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How studying reinvigorated Karl


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Proud Kuku Yalanji man Karl Briscoe is the CEO of the National Association of Aboriginal and Torres Strait Island Health Workers and Practitioners (NAATSIHWP). Karl is halfway through a Master of Indigenous Business Leadership at Monash University. He shares with the First Nations Foundation how his studies have helped him to overcome personal tragedy, develop his leadership skills and connect with his culture in new ways.

How have you adapted to study at the Masters level, while working in a CEO role?

Whilst I have quite a busy job, I feel like it’s like having a newborn child: As a father, you’ll come home from work and as soon as you see your child, you get this burst of energy. That’s how I feel with these studies. I get these thoughts and I know I need to get them down.

What made you apply for the program?

I believe that if you enjoy what you’re learning, you’ll never study a day in your life.

I was really picky about what course I enrolled in. I felt that if I couldn’t apply the learnings in my current role or take that onto my next role, it’s just a piece of paper. By looking over the course content to identify how these learnings would be a benefit not only my current work, but to the enablement of Aboriginal and Torres Strait Islander people for self-determination.

What aspects of your studies have you benefited from so far?

 From the outset, the initial class, when we were all presenting who we are and what we do, I realised there was an underlying similarity. Whilst many businesses were presented in terms of prosperity, their motivation is not about money, but rather the betterment of Aboriginal and Torres Strait Islander people as a whole. That was my initial first day learning. It’s not about making all this money. They do make the money, but then they also give it back and the work that they do is about benefiting Aboriginal and Torres Strait people.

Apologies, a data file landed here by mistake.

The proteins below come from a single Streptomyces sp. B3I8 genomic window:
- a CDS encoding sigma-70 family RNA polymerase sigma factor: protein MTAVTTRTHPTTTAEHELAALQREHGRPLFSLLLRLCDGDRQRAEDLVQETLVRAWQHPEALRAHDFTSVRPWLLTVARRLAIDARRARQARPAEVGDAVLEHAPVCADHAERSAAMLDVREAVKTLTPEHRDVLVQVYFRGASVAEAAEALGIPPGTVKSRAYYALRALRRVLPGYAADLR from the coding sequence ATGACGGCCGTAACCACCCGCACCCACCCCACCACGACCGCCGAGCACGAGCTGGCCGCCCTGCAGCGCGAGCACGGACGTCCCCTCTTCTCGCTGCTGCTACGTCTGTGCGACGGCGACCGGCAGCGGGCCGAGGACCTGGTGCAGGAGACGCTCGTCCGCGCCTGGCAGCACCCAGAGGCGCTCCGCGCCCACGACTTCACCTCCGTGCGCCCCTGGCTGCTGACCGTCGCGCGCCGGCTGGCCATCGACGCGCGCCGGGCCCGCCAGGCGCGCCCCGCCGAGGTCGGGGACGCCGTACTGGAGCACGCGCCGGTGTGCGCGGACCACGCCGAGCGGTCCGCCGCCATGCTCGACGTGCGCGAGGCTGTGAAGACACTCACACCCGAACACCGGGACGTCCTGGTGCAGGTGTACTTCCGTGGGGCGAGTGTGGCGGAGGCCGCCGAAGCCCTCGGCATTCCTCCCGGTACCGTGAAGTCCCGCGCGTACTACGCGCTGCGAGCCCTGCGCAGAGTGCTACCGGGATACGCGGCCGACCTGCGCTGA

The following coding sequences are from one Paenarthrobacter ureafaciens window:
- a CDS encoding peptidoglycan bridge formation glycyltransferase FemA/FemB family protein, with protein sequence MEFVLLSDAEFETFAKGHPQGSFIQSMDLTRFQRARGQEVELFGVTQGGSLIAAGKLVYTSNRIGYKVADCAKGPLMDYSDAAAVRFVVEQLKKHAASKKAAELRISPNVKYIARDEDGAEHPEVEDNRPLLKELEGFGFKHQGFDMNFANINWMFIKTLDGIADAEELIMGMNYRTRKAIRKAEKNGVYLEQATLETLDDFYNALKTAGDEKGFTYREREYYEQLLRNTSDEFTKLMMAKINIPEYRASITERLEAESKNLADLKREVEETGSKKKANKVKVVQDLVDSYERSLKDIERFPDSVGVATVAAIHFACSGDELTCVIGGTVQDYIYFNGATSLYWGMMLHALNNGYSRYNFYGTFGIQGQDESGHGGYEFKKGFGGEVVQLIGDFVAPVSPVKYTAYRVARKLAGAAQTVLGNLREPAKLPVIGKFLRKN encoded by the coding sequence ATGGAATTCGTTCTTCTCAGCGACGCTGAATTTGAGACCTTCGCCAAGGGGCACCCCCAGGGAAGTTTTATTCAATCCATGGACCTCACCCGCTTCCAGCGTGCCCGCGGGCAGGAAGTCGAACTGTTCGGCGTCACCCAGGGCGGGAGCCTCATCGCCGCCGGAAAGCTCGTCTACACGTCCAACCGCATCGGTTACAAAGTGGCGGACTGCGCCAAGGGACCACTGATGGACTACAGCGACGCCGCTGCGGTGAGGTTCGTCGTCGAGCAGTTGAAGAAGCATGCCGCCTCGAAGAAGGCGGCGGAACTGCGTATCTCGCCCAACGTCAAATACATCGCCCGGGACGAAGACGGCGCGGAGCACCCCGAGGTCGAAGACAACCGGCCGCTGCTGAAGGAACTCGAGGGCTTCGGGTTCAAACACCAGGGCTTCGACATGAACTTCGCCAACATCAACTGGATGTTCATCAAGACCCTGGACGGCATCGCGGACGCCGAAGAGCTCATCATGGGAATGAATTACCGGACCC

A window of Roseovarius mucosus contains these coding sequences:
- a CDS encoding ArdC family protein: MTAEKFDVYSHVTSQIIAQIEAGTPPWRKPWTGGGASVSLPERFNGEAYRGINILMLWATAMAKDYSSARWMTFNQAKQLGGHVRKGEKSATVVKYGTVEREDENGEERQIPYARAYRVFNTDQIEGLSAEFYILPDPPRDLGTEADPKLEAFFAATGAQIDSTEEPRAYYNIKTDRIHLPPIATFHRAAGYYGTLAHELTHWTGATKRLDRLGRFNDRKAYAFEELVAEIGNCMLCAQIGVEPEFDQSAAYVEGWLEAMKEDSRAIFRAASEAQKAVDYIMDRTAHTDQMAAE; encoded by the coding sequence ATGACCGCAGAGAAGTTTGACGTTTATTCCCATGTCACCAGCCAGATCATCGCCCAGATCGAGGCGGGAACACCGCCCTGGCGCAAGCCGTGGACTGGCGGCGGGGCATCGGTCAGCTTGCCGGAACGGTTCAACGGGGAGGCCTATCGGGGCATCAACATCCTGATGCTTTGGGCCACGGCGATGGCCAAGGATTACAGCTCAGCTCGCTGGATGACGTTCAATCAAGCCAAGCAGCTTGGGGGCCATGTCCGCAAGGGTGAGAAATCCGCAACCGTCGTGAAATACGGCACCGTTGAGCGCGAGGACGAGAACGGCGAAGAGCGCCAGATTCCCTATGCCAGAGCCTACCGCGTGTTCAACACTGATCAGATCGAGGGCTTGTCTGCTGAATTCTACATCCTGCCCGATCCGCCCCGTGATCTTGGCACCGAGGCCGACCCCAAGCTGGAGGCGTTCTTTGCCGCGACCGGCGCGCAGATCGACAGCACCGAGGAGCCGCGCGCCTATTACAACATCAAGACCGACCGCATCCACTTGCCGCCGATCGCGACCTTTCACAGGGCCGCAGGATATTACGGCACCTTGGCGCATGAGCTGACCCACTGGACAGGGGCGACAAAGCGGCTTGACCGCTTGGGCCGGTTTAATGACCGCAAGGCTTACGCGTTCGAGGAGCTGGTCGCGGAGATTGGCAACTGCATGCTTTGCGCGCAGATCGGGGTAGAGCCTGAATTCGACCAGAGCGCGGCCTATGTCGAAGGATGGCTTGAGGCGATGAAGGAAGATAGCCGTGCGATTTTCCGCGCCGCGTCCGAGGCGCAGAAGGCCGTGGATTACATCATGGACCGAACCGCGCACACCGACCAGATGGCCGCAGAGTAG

One of the key assessment pieces really made me look deep into myself and how my values have been shaped throughout my songlines or my leadership journey. I found that by undertaking this process, I was able to identify in my adolescent years, through my early adulthood and middle adulthood, the events and situations has really shaped my values, my beliefs and my motivations. I’d never taken the time or been shown a safe process for that.

After we had to present our songline journey, it made me think of the importance of a very strong cultural grounding in connection to country. In order to overcome your challenges, you can always draw on strength or resilience by going back if you don’t live on your traditional land. Reconnect with your people, reconnect with your country.

What has studying taught you about where your values came from?

I am the eldest of seven and in 1997, I suffered a personal tragedy. I brought my brothers, sisters and mother into my house and they lived with me for a couple of months and I had three jobs. I was a porter, a waiter and I worked in a shop to support my family. Through that process, I later learnt hard work, dedicated, loyalty and honesty.

Being the eldest of seven, my brothers and sisters always give me a call for advice and information. Over time and with my mother passing away in 2015, that’s really heightened my leadership responsibility. The course gets you to look deep into yourself and identify my own values. It’s not just the professional side of things.

What do you think you’ll take away from the course?

One of the other things I’ve learnt thus far is about identifying my current legacies that I’m leaving behind and mentoring the next generation of leaders, just as my mentors have mentored me.

If we’re to help our people, we need to ensure what we’re doing is actually culturally safe.

Karl’s key takeaways

  • Reconnect with country – Through revisiting traditional land, you can find strength in challenging times.
  • Have a motivation beyond money – Karl found by discovering his passions and community-focused motivation, money was a secondary motivation.
  • Seek mentorship (or be a mentor) – Having a mentor who understands your culture can help you to build professional and personal leadership skills.

This is an edited transcript of a conversation between Karl and the First Nations Foundation.

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